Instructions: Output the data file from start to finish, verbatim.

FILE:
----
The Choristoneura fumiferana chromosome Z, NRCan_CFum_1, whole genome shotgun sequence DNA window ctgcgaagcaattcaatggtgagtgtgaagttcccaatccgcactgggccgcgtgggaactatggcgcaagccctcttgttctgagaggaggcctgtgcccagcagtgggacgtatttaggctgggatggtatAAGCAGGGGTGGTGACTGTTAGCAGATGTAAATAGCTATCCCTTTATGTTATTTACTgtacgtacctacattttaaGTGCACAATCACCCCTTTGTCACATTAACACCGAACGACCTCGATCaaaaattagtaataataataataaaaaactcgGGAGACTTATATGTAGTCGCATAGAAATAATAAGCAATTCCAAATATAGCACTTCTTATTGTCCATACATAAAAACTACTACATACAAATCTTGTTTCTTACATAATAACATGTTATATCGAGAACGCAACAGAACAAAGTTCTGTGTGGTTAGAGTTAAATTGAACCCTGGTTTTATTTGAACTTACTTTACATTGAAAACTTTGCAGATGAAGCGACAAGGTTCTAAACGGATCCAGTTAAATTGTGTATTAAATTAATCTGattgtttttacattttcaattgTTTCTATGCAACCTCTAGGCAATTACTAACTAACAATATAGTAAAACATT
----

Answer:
The Choristoneura fumiferana chromosome Z, NRCan_CFum_1, whole genome shotgun sequence DNA window ctgcgaagcaattcaatggtgagtgtgaagttcccaatccgcactgggccgcgtgggaactatggcgcaagccctcttgttctgagaggaggcctgtgcccagcagtgggacgtatttaggctgggatggtatAAGCAGGGGTGGTGACTGTTAGCAGATGTAAATAGCTATCCCTTTATGTTATTTACTgtacgtacctacattttaaGTGCACAATCACCCCTTTGTCACATTAACACCGAACGACCTCGATCaaaaattagtaataataataataaaaaactcgGGAGACTTATATGTAGTCGCATAGAAATAATAAGCAATTCCAAATATAGCACTTCTTATTGTCCATACATAAAAACTACTACATACAAATCTTGTTTCTTACATAATAACATGTTATATCGAGAACGCAACAGAACAAAGTTCTGTGTGGTTAGAGTTAAATTGAACCCTGGTTTTATTTGAACTTACTTTACATTGAAAACTTTGCAGATGAAGCGACAAGGTTCTAAACGGATCCAGTTAAATTGTGTATTAAATTAATCTGattgtttttacattttcaattgTTTCTATGCAACCTCTAGGCAATTACTAACTAACAATATAGTAAAACATT